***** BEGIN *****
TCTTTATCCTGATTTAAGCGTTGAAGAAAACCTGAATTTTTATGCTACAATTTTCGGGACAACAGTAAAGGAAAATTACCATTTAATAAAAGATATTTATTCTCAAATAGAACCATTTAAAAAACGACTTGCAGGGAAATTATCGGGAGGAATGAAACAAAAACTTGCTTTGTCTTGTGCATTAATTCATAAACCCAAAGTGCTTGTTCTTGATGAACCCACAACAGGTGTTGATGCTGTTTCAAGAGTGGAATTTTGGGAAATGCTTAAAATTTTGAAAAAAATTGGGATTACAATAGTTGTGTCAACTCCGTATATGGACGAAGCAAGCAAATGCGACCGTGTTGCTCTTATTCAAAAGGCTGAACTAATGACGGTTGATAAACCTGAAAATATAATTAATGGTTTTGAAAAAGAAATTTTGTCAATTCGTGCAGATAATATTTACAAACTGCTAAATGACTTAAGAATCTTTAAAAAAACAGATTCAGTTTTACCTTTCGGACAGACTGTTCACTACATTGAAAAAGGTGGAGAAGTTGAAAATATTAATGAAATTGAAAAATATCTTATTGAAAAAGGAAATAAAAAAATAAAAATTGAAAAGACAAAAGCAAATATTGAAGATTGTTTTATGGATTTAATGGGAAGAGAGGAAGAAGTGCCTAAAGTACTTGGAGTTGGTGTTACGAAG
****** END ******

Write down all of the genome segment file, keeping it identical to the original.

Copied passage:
TCTTTATCCTGATTTAAGCGTTGAAGAAAACCTGAATTTTTATGCTACAATTTTCGGGACAACAGTAAAGGAAAATTACCATTTAATAAAAGATATTTATTCTCAAATAGAACCATTTAAAAAACGACTTGCAGGGAAATTATCGGGAGGAATGAAACAAAAACTTGCTTTGTCTTGTGCATTAATTCATAAACCCAAAGTGCTTGTTCTTGATGAACCCACAACAGGTGTTGATGCTGTTTCAAGAGTGGAATTTTGGGAAATGCTTAAAATTTTGAAAAAAATTGGGATTACAATAGTTGTGTCAACTCCGTATATGGACGAAGCAAGCAAATGCGACCGTGTTGCTCTTATTCAAAAGGCTGAACTAATGACGGTTGATAAACCTGAAAATATAATTAATGGTTTTGAAAAAGAAATTTTGTCAATTCGTGCAGATAATATTTACAAACTGCTAAATGACTTAAGAATCTTTAAAAAAACAGATTCAGTTTTACCTTTCGGACAGACTGTTCACTACATTGAAAAAGGTGGAGAAGTTGAAAATATTAATGAAATTGAAAAATATCTTATTGAAAAAGGAAATAAAAAAATAAAAATTGAAAAGACAAAAGCAAATATTGAAGATTGTTTTATGGATTTAATGGGAAGAGAGGAAGAAGTGCCTAAAGTACTTGGAGTTGGTGTTACGAAG